Steven Brokaw Photography

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Collaboration & TFP - Lets Talk About This

As a photographer, and I'm sure the same is true for all creative, I am asked to "collaborate" unpaid or provide time for photos ("TFP") frequently.  First, a few caveats; 1) I'm a professional, but don't do this full time, 2) I tend to look at every photo-shoot or collaboration as both a business AND creative transaction, 3) I regularly test, collaborate & do TFP, 4) like all creatives, my time is not free or unlimited, and finally 5) photography is expensive so TFP's & unpaid collaborations must have mutual consideration.

I'm generalizing, but some people do not understand what a TFP or unpaid collaboration is.  This creates misunderstandings, and I always feel like a dick when I say no, or try to bring the discussion back to why we are doing a TFP.  So here goes.  This is my understanding / definition of unpaid collaboration or TFP.  Note, the terms are often used interchangeably.

Collaboration - I honestly think amazing things can come out of collaboration.  Each party brings an idea or a set of ideas, and there is agreement on what each party will do before, during & after the photo-shoot.  A true & specific collaboration.  A collaboration is not when one party does all or most of the work or has all or most of the expense.  Also, it's not automatic a collaboration is unpaid.  In some situations creatives may be paid when they don't share the vision or they don't need the work for their portfolio.   Here is an example of my dream collaboration.

I'm contacted ... let's say a stylist / designer, and says, "I'm preparing a new fashion line.  I've checked your portfolio and your style is what I'd like to highlight the fashion on my website.  I've contacted a couple of models, and would like to talk to you about working together to arrange a photo-shoot.  I'll bring a few pieces from the line & a couple of models who I think will work well with my designs. Would you be interested in working with me and suggesting some lighting / styles that will work.  Here are a couple of photos of the pieces / and models selected.  Maybe you could contact your preferred MUA & hair stylist to see if they would like to help.  I'll pay the cost of the MUA or maybe they will work TFP.  Also, once the shoot is done, how about we co-author a blog on the shoot, and submit to a couple of magazines.  I'll do 1 of the submissions and you do the other.  Here is a list of the magazines & blogs I think we could submit.  We can work out an agreement on how images will be used, and then I'll be willing to style your next shoot free of charge."  Wow, this would be great.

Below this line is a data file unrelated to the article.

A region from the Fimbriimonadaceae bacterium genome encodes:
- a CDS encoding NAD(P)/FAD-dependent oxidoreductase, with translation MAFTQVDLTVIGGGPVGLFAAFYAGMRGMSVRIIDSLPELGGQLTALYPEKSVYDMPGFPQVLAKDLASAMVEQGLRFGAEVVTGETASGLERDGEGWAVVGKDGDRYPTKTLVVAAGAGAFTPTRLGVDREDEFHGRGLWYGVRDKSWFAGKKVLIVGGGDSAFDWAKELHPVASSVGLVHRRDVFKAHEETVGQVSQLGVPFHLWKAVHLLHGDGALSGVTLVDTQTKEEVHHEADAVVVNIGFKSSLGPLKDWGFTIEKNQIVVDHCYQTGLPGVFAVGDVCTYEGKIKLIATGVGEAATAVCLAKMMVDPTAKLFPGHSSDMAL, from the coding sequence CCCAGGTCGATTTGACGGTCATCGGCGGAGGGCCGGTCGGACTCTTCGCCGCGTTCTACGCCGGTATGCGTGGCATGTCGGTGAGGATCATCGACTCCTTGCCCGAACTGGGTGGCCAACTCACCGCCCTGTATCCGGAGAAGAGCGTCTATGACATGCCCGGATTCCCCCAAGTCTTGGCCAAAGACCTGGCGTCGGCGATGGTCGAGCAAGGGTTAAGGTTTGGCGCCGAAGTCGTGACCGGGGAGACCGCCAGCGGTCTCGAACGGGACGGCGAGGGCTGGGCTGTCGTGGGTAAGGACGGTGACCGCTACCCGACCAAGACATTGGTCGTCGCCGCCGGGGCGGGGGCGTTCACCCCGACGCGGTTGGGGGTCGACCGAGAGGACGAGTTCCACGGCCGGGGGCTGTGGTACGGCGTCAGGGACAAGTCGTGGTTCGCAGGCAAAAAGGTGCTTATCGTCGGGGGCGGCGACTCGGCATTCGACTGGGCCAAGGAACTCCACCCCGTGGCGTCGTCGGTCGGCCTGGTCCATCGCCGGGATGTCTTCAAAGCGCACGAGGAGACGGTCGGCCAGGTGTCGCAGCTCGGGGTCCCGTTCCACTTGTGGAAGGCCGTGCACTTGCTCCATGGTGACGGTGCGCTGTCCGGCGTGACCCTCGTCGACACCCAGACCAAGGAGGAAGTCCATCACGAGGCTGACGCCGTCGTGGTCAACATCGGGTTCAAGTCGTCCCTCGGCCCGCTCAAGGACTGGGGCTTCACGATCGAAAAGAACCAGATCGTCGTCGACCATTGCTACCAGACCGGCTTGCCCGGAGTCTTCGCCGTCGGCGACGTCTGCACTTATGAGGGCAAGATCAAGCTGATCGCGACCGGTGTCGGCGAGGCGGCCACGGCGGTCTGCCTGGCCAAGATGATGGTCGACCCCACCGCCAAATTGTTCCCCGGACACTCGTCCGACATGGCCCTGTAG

This is how a collaboration should work.  Both parties bring something to the table, there was an agreement on who did what, ideas were bounced around and the end result was hopefully a great photoshoot. 

A collaboration is NOT when one side says they want to collaborate, but asks you to do all the heavy lifting.  A collaboration is not when someone says they want to collaborate, but goes radio silent.  Also, don't sell anyone on / or promise all the benefits of working with you, the connections you can bring, or the value to their portfolio.  Personally, if you give me a strong sales pitch or promise the glories of the collaboration I'm going to steer clear.  That's simply code for "I want free photos".  Unless you have an AMAZING track record or portfolio, I have to question the motive.

I'm sure the same applies if you are a MUA, hair stylist, clothing designer, painter, DJ, videographer, etc.